“Remember that a person’s name is to that person, the sweetest and most important sound in any language”. Dale Carnegie
A few months ago, my husband and I discovered a lovely restaurant not far from where we live. Quickly, the restaurant became our favorite “go-to” restaurant. And when we want to treat ourselves to a Sunday brunch, it seems that our feet are on autopilot as we walk the 1.7 kilometers (a little over one mile) to our new-found restaurant while passing by many other dining establishments. The excellent atmosphere, delicious food, and great service are not the only reasons we have chosen this place over other restaurants. The main reason is on our second visit to the restaurant, the proprietors and wait-staff greeted us by our names: they remembered us. I agree with the above quote of Dale Carnegie because a person’s name is the most significant connection to their identity and individuality.
Even to our Savior, the Lord Jesus Christ, His name was (and still is) a direct connection to His identity. In Matthews 16:15, “But what about you?” he [Jesus] asked. “Who do you say I am?” (NIV). Basically, Jesus asked the disciples, “What do you call Me?” because the Greek word “say” in the Scripture text is lego, which means to give a name, to speak out a name, or to call by name. Peter responded to Jesus, saying, “You are the Christ (the Messiah, the Anointed), Son of the living God.” (see Matt 16:16 Amp) Jesus exclaimed to Peter, “Blessed are you…because…[My true identity is] reveal to you [by] My Father who is in heaven…” (Matt 16:17). Yay for Peter because that was one of his “brownie point” moments. And Jesus said that on the truth of His name – identity – He would establish the Family of God.
Interestingly, Jesus changed Peter’s name at their initial introduction: “Thou art Simon the son of Jonah: thou shalt be called Cephas…” – Christ gave Peter a new identity (John 1:42). Wow, to have the Creator of all, God the Son, bestow a name upon you. In some ways, my husband and I, at our respective births, experienced what Peter experienced, that is, being named by God.
Larry Huggins’ story: when his parents were expecting their second child, they hoped for a son. Even their country doctor confirmed that the unborn child was a boy based on the shape of Larry’s mother’s stomach. Thrilled with the promise of a son, they agreed to name the child, William Bryon Huggins – after Larry Huggins’ dad. By the way, what a great name Larry’s dad had. But their second child is a girl, and they had not thought of a girl’s name. So, they quickly decided to name her Billie, a nickname for William. Five years later (you guessed it), Larry’s parents are expecting their third child, and this time they are confident the unborn child will be a girl. Surprise – a son is born! No, they did not have a name for a boy, so they quickly named him Larry – not Lawrence – just Larry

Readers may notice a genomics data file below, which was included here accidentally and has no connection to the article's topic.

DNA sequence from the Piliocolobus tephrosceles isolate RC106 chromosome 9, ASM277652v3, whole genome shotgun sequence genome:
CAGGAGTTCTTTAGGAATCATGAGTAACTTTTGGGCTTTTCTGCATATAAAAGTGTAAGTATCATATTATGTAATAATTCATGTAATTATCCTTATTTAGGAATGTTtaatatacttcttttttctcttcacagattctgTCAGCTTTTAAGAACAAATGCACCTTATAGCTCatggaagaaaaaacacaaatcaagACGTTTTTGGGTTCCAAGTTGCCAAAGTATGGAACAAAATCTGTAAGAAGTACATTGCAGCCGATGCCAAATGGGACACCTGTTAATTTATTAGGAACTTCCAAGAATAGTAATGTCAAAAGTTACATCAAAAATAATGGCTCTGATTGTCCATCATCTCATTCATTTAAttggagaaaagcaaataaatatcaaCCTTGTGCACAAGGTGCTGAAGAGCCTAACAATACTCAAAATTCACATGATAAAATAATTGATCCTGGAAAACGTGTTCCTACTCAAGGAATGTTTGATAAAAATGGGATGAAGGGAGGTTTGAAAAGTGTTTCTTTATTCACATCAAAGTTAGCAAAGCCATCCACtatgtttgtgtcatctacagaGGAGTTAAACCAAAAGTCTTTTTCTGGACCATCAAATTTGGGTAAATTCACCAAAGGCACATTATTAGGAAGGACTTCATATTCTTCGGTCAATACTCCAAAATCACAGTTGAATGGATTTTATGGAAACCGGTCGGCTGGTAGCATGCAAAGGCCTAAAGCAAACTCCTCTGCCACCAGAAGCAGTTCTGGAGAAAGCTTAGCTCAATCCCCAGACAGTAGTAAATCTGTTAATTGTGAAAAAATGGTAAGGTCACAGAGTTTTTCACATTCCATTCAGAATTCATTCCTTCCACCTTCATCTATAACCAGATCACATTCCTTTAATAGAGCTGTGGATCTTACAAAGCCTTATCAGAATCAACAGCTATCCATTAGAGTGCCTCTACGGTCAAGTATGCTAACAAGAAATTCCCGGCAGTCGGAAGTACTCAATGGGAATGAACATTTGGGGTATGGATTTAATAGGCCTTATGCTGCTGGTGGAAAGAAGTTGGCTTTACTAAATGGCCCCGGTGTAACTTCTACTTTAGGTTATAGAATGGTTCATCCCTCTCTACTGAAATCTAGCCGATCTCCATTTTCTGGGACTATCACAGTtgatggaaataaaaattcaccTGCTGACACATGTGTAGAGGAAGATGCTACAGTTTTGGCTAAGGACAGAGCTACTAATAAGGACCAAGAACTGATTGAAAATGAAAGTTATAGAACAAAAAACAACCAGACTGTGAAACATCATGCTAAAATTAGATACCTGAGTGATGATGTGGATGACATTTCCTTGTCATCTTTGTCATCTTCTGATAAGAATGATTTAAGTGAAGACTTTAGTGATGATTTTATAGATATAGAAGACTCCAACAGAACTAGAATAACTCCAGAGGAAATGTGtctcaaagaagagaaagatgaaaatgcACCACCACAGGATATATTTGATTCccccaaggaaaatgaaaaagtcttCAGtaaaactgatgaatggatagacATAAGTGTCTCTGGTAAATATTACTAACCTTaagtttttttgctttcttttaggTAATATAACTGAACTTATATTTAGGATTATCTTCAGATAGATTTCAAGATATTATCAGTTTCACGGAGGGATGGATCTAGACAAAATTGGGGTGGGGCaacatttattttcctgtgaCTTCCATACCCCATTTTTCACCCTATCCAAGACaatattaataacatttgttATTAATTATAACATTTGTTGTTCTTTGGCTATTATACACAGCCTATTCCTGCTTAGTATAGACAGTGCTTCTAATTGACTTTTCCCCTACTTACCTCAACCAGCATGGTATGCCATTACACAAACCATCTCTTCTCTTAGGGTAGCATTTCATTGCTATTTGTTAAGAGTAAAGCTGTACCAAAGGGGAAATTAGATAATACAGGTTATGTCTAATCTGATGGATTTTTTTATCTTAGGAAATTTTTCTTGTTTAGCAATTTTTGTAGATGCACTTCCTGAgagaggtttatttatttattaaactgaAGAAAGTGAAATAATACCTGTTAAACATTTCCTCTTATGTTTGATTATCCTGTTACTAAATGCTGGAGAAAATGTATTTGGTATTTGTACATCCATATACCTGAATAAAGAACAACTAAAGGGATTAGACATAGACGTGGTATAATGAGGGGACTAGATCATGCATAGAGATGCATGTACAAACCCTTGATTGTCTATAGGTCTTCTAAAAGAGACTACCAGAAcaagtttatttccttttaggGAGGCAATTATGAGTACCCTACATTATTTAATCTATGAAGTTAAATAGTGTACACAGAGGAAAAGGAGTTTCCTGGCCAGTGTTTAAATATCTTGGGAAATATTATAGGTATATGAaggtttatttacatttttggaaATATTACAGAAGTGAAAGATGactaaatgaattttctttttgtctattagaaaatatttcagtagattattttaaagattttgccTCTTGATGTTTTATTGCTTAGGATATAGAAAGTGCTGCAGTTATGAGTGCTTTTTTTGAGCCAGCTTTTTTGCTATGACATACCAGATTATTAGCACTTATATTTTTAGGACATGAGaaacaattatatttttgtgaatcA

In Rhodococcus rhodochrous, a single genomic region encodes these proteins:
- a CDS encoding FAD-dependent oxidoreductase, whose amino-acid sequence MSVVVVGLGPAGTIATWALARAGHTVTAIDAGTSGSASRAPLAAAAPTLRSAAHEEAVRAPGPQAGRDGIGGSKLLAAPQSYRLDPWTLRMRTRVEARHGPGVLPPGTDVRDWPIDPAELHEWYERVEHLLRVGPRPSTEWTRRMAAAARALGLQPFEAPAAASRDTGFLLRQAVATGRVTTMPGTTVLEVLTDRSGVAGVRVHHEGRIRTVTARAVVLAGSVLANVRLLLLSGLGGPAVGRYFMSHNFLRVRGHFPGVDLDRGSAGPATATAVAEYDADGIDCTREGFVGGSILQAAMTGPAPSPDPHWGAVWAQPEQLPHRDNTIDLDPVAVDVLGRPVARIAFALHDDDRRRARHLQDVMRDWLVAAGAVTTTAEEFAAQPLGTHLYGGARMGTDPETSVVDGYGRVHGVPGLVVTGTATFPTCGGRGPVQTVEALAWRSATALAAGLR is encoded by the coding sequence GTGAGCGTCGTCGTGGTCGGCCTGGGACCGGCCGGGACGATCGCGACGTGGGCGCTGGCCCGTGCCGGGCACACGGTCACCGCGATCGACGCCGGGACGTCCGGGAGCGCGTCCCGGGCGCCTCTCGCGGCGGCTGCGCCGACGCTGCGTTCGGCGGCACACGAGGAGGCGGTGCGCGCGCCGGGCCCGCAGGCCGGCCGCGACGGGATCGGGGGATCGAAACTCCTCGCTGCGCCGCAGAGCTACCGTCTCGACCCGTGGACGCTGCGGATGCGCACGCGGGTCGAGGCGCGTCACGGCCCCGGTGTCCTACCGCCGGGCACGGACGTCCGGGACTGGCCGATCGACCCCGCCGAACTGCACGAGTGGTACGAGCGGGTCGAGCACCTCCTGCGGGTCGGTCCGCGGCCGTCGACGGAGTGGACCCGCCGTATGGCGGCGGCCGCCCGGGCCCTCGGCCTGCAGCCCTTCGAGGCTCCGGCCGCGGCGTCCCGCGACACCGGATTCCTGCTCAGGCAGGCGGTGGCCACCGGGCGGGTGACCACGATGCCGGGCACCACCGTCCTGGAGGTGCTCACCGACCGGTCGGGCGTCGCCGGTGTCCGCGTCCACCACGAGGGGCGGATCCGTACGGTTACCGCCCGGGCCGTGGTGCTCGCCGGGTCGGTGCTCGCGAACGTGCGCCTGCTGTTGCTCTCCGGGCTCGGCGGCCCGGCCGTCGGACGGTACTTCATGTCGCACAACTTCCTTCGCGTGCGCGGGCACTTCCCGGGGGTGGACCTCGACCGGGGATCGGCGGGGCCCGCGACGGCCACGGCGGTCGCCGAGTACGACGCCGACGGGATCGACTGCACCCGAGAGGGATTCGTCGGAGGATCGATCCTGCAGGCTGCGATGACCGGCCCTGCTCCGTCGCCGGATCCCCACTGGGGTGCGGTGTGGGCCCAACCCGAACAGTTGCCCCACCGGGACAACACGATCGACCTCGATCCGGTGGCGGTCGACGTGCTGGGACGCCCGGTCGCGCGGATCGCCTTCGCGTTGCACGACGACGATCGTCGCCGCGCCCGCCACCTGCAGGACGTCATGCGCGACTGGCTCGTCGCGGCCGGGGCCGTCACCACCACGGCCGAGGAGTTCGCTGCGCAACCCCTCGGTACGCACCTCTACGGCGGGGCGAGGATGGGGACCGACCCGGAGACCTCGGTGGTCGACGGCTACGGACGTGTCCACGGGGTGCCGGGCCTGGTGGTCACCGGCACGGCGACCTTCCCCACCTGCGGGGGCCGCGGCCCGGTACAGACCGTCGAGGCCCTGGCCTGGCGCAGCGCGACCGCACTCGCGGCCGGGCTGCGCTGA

My story: for the first three days after my birth, I did not have a name. Yes, I was nameless – well, I did have the family name. When I was born (before color television), the State of California required that all children born in a hospital had to have a legal name registered before the parents could take their child home. The day my mother was to be released from the hospital, a gruff nurse said to her, “You can’t take your child home – she doesn’t have a name!” My mother said that the name “Loretta Young” resounded throughout her being, and she yelled, “Her name is Loretta Mary!” The nurse was amazed at the name and responded softly to my mother, “It’s beautiful.”
The unusual circumstances under which our parents named us have convinced us that we, too, received our names from the Most High God, as did Peter. Why? Wait for it! Larry’s name is a derivative of Lawrence, a modern English form of the Latin form Laurence: meaning the place of laurel leaves – crowned with laurel. And my name, Loretta, means laurel – crowned with laurel – champion. My husband and I were born two years apart, in two different states; yet, our respective parents did not know what to name us. Just as Peter received the identification of being solid as a rock from the Lord, Larry and I received, from the Lord, our identities at birth.
Even if people choose to say our names with disdain, it does not matter because they will always identify us as Laurel-Crowned-Winners!
Loretta Huggins, born and raised in San Francisco, CA, has served in the ministry with her husband, Larry Huggins since 1989: administrator, hostess, event planner, and teacher. She has traveled to eighteen countries. She is the co-founder and co-pastor of ZChurch.